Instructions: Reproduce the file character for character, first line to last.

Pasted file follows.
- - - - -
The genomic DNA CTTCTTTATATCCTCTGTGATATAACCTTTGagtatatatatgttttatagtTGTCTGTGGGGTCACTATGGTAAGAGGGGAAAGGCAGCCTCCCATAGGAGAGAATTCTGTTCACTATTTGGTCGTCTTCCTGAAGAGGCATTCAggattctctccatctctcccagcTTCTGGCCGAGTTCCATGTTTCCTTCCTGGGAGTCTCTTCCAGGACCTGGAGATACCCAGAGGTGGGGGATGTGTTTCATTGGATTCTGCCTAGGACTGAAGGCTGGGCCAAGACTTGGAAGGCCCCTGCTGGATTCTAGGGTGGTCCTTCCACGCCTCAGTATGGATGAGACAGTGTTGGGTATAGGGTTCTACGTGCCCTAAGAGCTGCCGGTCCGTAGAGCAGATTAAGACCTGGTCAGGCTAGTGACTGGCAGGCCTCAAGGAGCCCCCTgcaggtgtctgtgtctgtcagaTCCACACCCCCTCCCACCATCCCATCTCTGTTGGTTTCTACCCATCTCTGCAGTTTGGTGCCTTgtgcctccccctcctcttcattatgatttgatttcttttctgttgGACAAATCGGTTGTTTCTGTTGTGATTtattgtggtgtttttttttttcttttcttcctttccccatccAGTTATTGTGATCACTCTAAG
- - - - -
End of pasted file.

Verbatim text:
The genomic DNA CTTCTTTATATCCTCTGTGATATAACCTTTGagtatatatatgttttatagtTGTCTGTGGGGTCACTATGGTAAGAGGGGAAAGGCAGCCTCCCATAGGAGAGAATTCTGTTCACTATTTGGTCGTCTTCCTGAAGAGGCATTCAggattctctccatctctcccagcTTCTGGCCGAGTTCCATGTTTCCTTCCTGGGAGTCTCTTCCAGGACCTGGAGATACCCAGAGGTGGGGGATGTGTTTCATTGGATTCTGCCTAGGACTGAAGGCTGGGCCAAGACTTGGAAGGCCCCTGCTGGATTCTAGGGTGGTCCTTCCACGCCTCAGTATGGATGAGACAGTGTTGGGTATAGGGTTCTACGTGCCCTAAGAGCTGCCGGTCCGTAGAGCAGATTAAGACCTGGTCAGGCTAGTGACTGGCAGGCCTCAAGGAGCCCCCTgcaggtgtctgtgtctgtcagaTCCACACCCCCTCCCACCATCCCATCTCTGTTGGTTTCTACCCATCTCTGCAGTTTGGTGCCTTgtgcctccccctcctcttcattatgatttgatttcttttctgttgGACAAATCGGTTGTTTCTGTTGTGATTtattgtggtgtttttttttttcttttcttcctttccccatccAGTTATTGTGATCACTCTAAG